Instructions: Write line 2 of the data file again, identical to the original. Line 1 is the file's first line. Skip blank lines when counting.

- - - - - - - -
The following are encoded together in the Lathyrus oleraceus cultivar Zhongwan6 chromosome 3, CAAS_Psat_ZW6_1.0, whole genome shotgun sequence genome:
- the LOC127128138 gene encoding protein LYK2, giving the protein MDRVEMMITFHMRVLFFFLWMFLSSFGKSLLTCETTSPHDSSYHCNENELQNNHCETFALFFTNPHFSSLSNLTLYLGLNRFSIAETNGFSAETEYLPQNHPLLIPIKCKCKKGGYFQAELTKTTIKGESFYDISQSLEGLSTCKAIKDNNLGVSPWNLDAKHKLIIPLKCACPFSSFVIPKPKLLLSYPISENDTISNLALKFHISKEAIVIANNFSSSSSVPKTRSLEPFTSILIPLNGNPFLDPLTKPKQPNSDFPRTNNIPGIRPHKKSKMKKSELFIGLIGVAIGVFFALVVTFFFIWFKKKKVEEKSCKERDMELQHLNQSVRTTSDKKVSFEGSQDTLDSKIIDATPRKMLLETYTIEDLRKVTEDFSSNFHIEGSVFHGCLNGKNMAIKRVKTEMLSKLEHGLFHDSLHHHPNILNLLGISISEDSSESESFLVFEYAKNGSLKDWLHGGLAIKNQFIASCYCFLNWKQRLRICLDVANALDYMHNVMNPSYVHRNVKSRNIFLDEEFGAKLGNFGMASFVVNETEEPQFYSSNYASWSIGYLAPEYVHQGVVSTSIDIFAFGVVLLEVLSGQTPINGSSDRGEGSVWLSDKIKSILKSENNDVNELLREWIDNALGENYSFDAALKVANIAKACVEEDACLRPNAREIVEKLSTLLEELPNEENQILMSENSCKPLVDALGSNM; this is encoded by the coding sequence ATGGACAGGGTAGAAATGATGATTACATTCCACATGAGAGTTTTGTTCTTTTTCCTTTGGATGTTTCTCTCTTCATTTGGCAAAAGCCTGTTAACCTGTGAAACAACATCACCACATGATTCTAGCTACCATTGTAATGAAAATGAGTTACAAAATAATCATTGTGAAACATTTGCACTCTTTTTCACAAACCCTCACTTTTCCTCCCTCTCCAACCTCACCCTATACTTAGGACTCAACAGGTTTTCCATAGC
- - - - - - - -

- the LOC127128138 gene encoding protein LYK2, giving the protein MDRVEMMITFHMRVLFFFLWMFLSSFGKSLLTCETTSPHDSSYHCNENELQNNHCETFALFFTNPHFSSLSNLTLYLGLNRFSIAETNGFSAETEYLPQNHPLLIPIKCKCKKGGYFQAELTKTTIKGESFYDISQSLEGLSTCKAIKDNNLGVSPWNLDAKHKLIIPLKCACPFSSFVIPKPKLLLSYPISENDTISNLALKFHISKEAIVIANNFSSSSSVPKTRSLEPFTSILIPLNGNPFLDPLTKPKQPNSDFPRTNNIPGIRPHKKSKMKKSELFIGLIGVAIGVFFALVVTFFFIWFKKKKVEEKSCKERDMELQHLNQSVRTTSDKKVSFEGSQDTLDSKIIDATPRKMLLETYTIEDLRKVTEDFSSNFHIEGSVFHGCLNGKNMAIKRVKTEMLSKLEHGLFHDSLHHHPNILNLLGISISEDSSESESFLVFEYAKNGSLKDWLHGGLAIKNQFIASCYCFLNWKQRLRICLDVANALDYMHNVMNPSYVHRNVKSRNIFLDEEFGAKLGNFGMASFVVNETEEPQFYSSNYASWSIGYLAPEYVHQGVVSTSIDIFAFGVVLLEVLSGQTPINGSSDRGEGSVWLSDKIKSILKSENNDVNELLREWIDNALGENYSFDAALKVANIAKACVEEDACLRPNAREIVEKLSTLLEELPNEENQILMSENSCKPLVDALGSNM; this is encoded by the coding sequence ATGGACAGGGTAGAAATGATGATTACATTCCACATGAGAGTTTTGTTCTTTTTCCTTTGGATGTTTCTCTCTTCATTTGGCAAAAGCCTGTTAACCTGTGAAACAACATCACCACATGATTCTAGCTACCATTGTAATGAAAATGAGTTACAAAATAATCATTGTGAAACATTTGCACTCTTTTTCACAAACCCTCACTTTTCCTCCCTCTCCAACCTCACCCTATACTTAGGACTCAACAGGTTTTCCATAGC